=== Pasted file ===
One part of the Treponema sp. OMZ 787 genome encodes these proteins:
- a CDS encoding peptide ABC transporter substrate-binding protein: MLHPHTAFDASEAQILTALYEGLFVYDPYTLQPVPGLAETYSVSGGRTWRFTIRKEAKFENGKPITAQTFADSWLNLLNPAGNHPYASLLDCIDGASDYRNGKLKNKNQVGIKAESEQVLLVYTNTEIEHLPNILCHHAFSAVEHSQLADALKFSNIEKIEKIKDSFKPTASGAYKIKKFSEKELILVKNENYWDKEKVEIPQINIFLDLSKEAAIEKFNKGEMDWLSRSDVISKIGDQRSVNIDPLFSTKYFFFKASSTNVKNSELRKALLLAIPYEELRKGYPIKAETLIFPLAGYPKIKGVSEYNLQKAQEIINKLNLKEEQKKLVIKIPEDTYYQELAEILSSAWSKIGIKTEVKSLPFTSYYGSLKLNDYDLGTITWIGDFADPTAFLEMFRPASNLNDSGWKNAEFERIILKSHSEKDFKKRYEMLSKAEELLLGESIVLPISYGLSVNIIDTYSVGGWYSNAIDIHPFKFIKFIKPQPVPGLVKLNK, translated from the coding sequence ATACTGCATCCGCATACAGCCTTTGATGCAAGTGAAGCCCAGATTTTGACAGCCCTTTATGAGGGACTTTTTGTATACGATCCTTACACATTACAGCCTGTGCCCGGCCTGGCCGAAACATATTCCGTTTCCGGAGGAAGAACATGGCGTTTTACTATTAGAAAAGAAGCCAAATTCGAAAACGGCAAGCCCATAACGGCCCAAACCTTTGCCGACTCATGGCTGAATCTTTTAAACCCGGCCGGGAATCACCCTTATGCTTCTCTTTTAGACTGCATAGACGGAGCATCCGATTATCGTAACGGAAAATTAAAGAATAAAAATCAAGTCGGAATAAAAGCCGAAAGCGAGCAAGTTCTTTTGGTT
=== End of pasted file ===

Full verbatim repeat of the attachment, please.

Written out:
One part of the Treponema sp. OMZ 787 genome encodes these proteins:
- a CDS encoding peptide ABC transporter substrate-binding protein: MLHPHTAFDASEAQILTALYEGLFVYDPYTLQPVPGLAETYSVSGGRTWRFTIRKEAKFENGKPITAQTFADSWLNLLNPAGNHPYASLLDCIDGASDYRNGKLKNKNQVGIKAESEQVLLVYTNTEIEHLPNILCHHAFSAVEHSQLADALKFSNIEKIEKIKDSFKPTASGAYKIKKFSEKELILVKNENYWDKEKVEIPQINIFLDLSKEAAIEKFNKGEMDWLSRSDVISKIGDQRSVNIDPLFSTKYFFFKASSTNVKNSELRKALLLAIPYEELRKGYPIKAETLIFPLAGYPKIKGVSEYNLQKAQEIINKLNLKEEQKKLVIKIPEDTYYQELAEILSSAWSKIGIKTEVKSLPFTSYYGSLKLNDYDLGTITWIGDFADPTAFLEMFRPASNLNDSGWKNAEFERIILKSHSEKDFKKRYEMLSKAEELLLGESIVLPISYGLSVNIIDTYSVGGWYSNAIDIHPFKFIKFIKPQPVPGLVKLNK, translated from the coding sequence ATACTGCATCCGCATACAGCCTTTGATGCAAGTGAAGCCCAGATTTTGACAGCCCTTTATGAGGGACTTTTTGTATACGATCCTTACACATTACAGCCTGTGCCCGGCCTGGCCGAAACATATTCCGTTTCCGGAGGAAGAACATGGCGTTTTACTATTAGAAAAGAAGCCAAATTCGAAAACGGCAAGCCCATAACGGCCCAAACCTTTGCCGACTCATGGCTGAATCTTTTAAACCCGGCCGGGAATCACCCTTATGCTTCTCTTTTAGACTGCATAGACGGAGCATCCGATTATCGTAACGGAAAATTAAAGAATAAAAATCAAGTCGGAATAAAAGCCGAAAGCGAGCAAGTTCTTTTGGTT